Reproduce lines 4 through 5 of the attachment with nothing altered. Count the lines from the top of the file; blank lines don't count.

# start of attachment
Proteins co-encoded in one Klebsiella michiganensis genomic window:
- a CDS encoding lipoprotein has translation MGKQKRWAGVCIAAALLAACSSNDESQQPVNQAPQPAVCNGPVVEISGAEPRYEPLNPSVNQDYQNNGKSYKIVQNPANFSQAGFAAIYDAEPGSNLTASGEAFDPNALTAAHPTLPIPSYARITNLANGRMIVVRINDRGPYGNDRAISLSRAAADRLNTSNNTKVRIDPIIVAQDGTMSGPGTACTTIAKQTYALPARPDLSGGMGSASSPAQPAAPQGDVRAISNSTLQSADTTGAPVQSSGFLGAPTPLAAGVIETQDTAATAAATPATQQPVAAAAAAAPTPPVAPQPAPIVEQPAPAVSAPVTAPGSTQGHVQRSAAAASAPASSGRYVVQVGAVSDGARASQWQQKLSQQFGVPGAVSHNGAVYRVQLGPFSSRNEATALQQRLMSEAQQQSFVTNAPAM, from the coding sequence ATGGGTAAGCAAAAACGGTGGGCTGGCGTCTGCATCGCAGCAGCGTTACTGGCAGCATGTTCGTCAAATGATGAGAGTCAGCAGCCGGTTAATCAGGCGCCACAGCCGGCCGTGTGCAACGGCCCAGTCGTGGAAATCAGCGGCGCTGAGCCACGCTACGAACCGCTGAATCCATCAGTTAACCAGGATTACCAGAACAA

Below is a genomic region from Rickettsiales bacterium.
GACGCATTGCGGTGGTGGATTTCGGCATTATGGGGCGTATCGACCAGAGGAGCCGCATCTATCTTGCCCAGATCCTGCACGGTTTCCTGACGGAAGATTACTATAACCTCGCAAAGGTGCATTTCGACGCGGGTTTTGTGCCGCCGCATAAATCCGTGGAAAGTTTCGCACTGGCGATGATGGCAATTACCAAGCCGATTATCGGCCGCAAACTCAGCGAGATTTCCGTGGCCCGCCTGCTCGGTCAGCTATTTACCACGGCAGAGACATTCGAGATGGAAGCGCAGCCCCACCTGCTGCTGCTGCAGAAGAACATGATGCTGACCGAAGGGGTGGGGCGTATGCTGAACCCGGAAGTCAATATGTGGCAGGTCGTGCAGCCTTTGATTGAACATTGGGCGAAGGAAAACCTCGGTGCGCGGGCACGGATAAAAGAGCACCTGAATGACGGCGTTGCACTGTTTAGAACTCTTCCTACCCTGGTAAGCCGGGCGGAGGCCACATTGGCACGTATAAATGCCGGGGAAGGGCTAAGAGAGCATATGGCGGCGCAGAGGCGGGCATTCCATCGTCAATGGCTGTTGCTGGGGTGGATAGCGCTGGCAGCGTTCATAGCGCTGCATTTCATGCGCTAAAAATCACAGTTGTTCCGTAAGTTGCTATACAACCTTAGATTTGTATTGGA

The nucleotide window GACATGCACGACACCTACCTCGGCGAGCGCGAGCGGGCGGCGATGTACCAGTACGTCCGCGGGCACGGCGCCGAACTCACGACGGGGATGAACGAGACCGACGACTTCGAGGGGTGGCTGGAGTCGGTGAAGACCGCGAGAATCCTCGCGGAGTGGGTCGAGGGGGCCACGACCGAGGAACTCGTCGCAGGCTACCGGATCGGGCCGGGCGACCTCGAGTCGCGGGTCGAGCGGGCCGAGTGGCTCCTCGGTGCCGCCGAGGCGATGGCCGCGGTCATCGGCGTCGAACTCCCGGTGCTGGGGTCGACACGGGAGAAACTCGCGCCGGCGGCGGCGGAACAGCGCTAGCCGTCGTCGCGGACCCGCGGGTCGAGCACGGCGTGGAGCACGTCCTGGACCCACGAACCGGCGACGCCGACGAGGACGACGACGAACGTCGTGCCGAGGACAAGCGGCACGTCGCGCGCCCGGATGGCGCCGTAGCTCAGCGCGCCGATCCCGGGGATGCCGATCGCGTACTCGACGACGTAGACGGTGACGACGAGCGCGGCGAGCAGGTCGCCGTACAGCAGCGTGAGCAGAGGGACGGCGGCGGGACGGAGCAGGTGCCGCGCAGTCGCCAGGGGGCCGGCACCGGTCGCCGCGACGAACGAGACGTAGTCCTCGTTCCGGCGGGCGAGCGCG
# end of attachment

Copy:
GACGCATTGCGGTGGTGGATTTCGGCATTATGGGGCGTATCGACCAGAGGAGCCGCATCTATCTTGCCCAGATCCTGCACGGTTTCCTGACGGAAGATTACTATAACCTCGCAAAGGTGCATTTCGACGCGGGTTTTGTGCCGCCGCATAAATCCGTGGAAAGTTTCGCACTGGCGATGATGGCAATTACCAAGCCGATTATCGGCCGCAAACTCAGCGAGATTTCCGTGGCCCGCCTGCTCGGTCAGCTATTTACCACGGCAGAGACATTCGAGATGGAAGCGCAGCCCCACCTGCTGCTGCTGCAGAAGAACATGATGCTGACCGAAGGGGTGGGGCGTATGCTGAACCCGGAAGTCAATATGTGGCAGGTCGTGCAGCCTTTGATTGAACATTGGGCGAAGGAAAACCTCGGTGCGCGGGCACGGATAAAAGAGCACCTGAATGACGGCGTTGCACTGTTTAGAACTCTTCCTACCCTGGTAAGCCGGGCGGAGGCCACATTGGCACGTATAAATGCCGGGGAAGGGCTAAGAGAGCATATGGCGGCGCAGAGGCGGGCATTCCATCGTCAATGGCTGTTGCTGGGGTGGATAGCGCTGGCAGCGTTCATAGCGCTGCATTTCATGCGCTAAAAATCACAGTTGTTCCGTAAGTTGCTATACAACCTTAGATTTGTATTGGA

The nucleotide window GACATGCACGACACCTACCTCGGCGAGCGCGAGCGGGCGGCGATGTACCAGTACGTCCGCGGGCACGGCGCCGAACTCACGACGGGGATGAACGAGACCGACGACTTCGAGGGGTGGCTGGAGTCGGTGAAGACCGCGAGAATCCTCGCGGAGTGGGTCGAGGGGGCCACGACCGAGGAACTCGTCGCAGGCTACCGGATCGGGCCGGGCGACCTCGAGTCGCGGGTCGAGCGGGCCGAGTGGCTCCTCGGTGCCGCCGAGGCGATGGCCGCGGTCATCGGCGTCGAACTCCCGGTGCTGGGGTCGACACGGGAGAAACTCGCGCCGGCGGCGGCGGAACAGCGCTAGCCGTCGTCGCGGACCCGCGGGTCGAGCACGGCGTGGAGCACGTCCTGGACCCACGAACCGGCGACGCCGACGAGGACGACGACGAACGTCGTGCCGAGGACAAGCGGCACGTCGCGCGCCCGGATGGCGCCGTAGCTCAGCGCGCCGATCCCGGGGATGCCGATCGCGTACTCGACGACGTAGACGGTGACGACGAGCGCGGCGAGCAGGTCGCCGTACAGCAGCGTGAGCAGAGGGACGGCGGCGGGACGGAGCAGGTGCCGCGCAGTCGCCAGGGGGCCGGCACCGGTCGCCGCGACGAACGAGACGTAGTCCTCGTTCCGGCGGGCGAGCGCG